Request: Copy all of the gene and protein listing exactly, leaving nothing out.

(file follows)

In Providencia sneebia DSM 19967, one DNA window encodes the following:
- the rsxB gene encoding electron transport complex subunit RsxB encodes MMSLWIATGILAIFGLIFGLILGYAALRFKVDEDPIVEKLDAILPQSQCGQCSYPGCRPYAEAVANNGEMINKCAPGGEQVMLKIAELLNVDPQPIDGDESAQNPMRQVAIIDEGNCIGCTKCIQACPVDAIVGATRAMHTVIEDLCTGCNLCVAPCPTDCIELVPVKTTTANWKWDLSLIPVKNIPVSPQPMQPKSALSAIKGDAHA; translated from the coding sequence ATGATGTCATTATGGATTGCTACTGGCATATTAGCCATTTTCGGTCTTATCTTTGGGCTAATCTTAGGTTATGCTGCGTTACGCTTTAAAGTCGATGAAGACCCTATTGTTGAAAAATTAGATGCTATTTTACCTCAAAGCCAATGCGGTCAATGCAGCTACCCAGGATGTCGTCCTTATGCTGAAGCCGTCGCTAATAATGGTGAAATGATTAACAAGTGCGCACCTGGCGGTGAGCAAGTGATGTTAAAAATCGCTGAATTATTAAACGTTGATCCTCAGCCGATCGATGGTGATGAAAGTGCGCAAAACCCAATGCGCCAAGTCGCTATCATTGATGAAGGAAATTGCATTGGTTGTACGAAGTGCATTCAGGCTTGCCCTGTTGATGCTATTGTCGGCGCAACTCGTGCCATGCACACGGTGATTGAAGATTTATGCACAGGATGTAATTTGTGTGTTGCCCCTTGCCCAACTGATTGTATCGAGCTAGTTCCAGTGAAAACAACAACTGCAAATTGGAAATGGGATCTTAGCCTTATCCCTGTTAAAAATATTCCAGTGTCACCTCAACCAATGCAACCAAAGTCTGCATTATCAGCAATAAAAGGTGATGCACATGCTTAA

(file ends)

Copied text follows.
In Providencia sneebia DSM 19967, one DNA window encodes the following:
- the rsxB gene encoding electron transport complex subunit RsxB encodes MMSLWIATGILAIFGLIFGLILGYAALRFKVDEDPIVEKLDAILPQSQCGQCSYPGCRPYAEAVANNGEMINKCAPGGEQVMLKIAELLNVDPQPIDGDESAQNPMRQVAIIDEGNCIGCTKCIQACPVDAIVGATRAMHTVIEDLCTGCNLCVAPCPTDCIELVPVKTTTANWKWDLSLIPVKNIPVSPQPMQPKSALSAIKGDAHA; translated from the coding sequence ATGATGTCATTATGGATTGCTACTGGCATATTAGCCATTTTCGGTCTTATCTTTGGGCTAATCTTAGGTTATGCTGCGTTACGCTTTAAAGTCGATGAAGACCCTATTGTTGAAAAATTAGATGCTATTTTACCTCAAAGCCAATGCGGTCAATGCAGCTACCCAGGATGTCGTCCTTATGCTGAAGCCGTCGCTAATAATGGTGAAATGATTAACAAGTGCGCACCTGGCGGTGAGCAAGTGATGTTAAAAATCGCTGAATTATTAAACGTTGATCCTCAGCCGATCGATGGTGATGAAAGTGCGCAAAACCCAATGCGCCAAGTCGCTATCATTGATGAAGGAAATTGCATTGGTTGTACGAAGTGCATTCAGGCTTGCCCTGTTGATGCTATTGTCGGCGCAACTCGTGCCATGCACACGGTGATTGAAGATTTATGCACAGGATGTAATTTGTGTGTTGCCCCTTGCCCAACTGATTGTATCGAGCTAGTTCCAGTGAAAACAACAACTGCAAATTGGAAATGGGATCTTAGCCTTATCCCTGTTAAAAATATTCCAGTGTCACCTCAACCAATGCAACCAAAGTCTGCATTATCAGCAATAAAAGGTGATGCACATGCTTAA